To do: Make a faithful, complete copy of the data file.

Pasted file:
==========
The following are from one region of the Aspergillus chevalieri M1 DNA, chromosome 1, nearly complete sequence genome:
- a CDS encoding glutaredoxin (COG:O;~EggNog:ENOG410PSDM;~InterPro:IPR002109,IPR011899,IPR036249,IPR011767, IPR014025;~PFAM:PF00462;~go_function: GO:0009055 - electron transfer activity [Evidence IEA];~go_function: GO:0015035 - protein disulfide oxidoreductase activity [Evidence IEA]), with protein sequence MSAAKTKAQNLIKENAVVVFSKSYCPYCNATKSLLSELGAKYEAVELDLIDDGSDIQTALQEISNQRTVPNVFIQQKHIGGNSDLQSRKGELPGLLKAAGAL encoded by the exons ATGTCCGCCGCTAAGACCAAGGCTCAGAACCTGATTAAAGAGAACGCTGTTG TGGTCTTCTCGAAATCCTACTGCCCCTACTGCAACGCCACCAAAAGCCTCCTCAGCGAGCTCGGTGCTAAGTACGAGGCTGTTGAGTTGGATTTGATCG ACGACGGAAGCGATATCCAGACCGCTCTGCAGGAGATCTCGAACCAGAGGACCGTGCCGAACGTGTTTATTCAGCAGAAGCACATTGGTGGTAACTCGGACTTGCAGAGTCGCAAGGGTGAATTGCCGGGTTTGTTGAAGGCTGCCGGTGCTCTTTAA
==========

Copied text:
The following are from one region of the Aspergillus chevalieri M1 DNA, chromosome 1, nearly complete sequence genome:
- a CDS encoding glutaredoxin (COG:O;~EggNog:ENOG410PSDM;~InterPro:IPR002109,IPR011899,IPR036249,IPR011767, IPR014025;~PFAM:PF00462;~go_function: GO:0009055 - electron transfer activity [Evidence IEA];~go_function: GO:0015035 - protein disulfide oxidoreductase activity [Evidence IEA]), with protein sequence MSAAKTKAQNLIKENAVVVFSKSYCPYCNATKSLLSELGAKYEAVELDLIDDGSDIQTALQEISNQRTVPNVFIQQKHIGGNSDLQSRKGELPGLLKAAGAL encoded by the exons ATGTCCGCCGCTAAGACCAAGGCTCAGAACCTGATTAAAGAGAACGCTGTTG TGGTCTTCTCGAAATCCTACTGCCCCTACTGCAACGCCACCAAAAGCCTCCTCAGCGAGCTCGGTGCTAAGTACGAGGCTGTTGAGTTGGATTTGATCG ACGACGGAAGCGATATCCAGACCGCTCTGCAGGAGATCTCGAACCAGAGGACCGTGCCGAACGTGTTTATTCAGCAGAAGCACATTGGTGGTAACTCGGACTTGCAGAGTCGCAAGGGTGAATTGCCGGGTTTGTTGAAGGCTGCCGGTGCTCTTTAA